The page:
the microwave freezer

Inspired by others taking credit for vague inventions, I would like to go on record with a vague invention of my own that I suspect will someday be very valuable. First, in case it’s not already obvious, let me be clear that I have no idea what I’m talking about.

The idea is much like noise-cancelling headphones, but rather than sound waves cancelling sound waves, you use various types of radiation to cancel out other radiation. For example, you could create a reverse-microware that would measure the vibration of the molecules in the food, and create an inverse microwave pattern that would cancel the vibration, therefore freezing the product. Perhaps there could be other applications in protecting ourselves from the gigawatts of energy we pump into ourselves every day.

Again – absolutely no idea what I’m talking about. If you know why this might be a stupid idea, I’d rather not hear from you. I’m only soliciting positive feedback.


27 thoughts on “the microwave freezer

  1. Although not officially, I am credited with inventing eye-glasses, as well as the phrase, “Shut up, four-eyes.”

    About your invention idea: I don’t know how many times I have had the necessity to freeze something in 30 seconds. I say I don’t know, because I honestly don’t know. It could have been one time, but maybe not.

  2. On one hand, I know I started calling Keiths IPA “vitamin K” long before anyone else around 1986. About the same time I realized that black holes were nothing but the result of particles reaching full light speed – the evidence of each phenomena being similar. The reasons for in the increase in particle speed are still not clear but, having already coined vitimin K, you can’t expect me to figure out everything.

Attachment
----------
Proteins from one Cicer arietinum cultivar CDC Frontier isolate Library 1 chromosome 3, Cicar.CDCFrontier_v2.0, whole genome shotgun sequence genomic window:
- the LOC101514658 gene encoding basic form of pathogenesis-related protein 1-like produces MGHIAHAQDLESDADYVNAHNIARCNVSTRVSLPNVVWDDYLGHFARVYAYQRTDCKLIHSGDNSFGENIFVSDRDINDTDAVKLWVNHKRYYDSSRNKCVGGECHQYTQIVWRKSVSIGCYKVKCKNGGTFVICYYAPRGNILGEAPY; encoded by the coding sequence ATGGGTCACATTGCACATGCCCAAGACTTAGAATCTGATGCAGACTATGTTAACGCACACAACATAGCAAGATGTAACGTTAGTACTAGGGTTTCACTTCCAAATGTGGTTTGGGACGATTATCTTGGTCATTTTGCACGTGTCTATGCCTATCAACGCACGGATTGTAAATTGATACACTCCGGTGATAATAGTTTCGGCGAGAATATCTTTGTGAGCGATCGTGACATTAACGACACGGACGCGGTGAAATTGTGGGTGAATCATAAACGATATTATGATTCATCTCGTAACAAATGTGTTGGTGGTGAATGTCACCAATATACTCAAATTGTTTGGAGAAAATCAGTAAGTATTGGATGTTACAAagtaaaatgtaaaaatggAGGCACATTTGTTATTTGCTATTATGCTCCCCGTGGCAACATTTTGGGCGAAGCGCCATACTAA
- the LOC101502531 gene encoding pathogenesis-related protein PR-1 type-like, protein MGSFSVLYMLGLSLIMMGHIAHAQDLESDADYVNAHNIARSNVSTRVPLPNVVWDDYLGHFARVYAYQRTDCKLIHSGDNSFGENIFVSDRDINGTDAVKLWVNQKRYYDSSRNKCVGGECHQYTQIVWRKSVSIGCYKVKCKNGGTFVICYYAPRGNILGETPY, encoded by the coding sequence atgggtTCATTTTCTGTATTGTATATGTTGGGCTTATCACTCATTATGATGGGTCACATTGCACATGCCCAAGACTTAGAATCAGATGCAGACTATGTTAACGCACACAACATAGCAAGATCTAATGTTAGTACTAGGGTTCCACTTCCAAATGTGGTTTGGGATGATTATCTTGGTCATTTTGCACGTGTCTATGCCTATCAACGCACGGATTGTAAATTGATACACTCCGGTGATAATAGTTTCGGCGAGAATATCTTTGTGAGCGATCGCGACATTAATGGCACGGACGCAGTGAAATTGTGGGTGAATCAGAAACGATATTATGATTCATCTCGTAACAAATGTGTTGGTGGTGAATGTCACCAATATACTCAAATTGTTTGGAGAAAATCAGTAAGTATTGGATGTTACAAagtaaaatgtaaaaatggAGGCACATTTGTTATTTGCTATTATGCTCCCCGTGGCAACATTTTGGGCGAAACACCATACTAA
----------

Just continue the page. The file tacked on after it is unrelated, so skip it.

In the first case, the societal shift is clear as by the early 1990’s the big fat hairy blond guy behind the bar at the Seahorse was calling it vitimin K, too. Steven Hawkings, on the other hand, has not picked up on my idea with such vigor, a fact which I put down solely to professional jealousy.

  3. I think this is a fabulous idea. Unlike everyone I know, I have never owned a microwave. But if it could also be made to freeze things, I would buy one in a snap. You could cook something, then flip the switch and freeze it and put it in the freezer for when you were actually hungry. You could make a whole week’s worth of tasty food in just a few minutes and then not have to think about food again except when you thought, “oh boy, when I get home, I am going to have some of that tasty microwave lasagna that I cooked/froze on the weekend”. I think tihs invention could make you an eccentric millionaire in no time (at which point you wouldn’t even have to push the buttons for cook/freeze. You could hire someone!)

  4. This morning I accidentally invented a method for creating corn fourty times the size it averages currently. I’m not sure who to tell, but I know this could definitely feed some third-world countries for years.

    If only I had been lucky enough to invent giant corn picks as well, so that we might enjoy my invention without getting butter all over our shirts. But alas, my roommate shouted out, “Giant picks!” before I could stop picturing how big a single kernel from my mega-corn will be.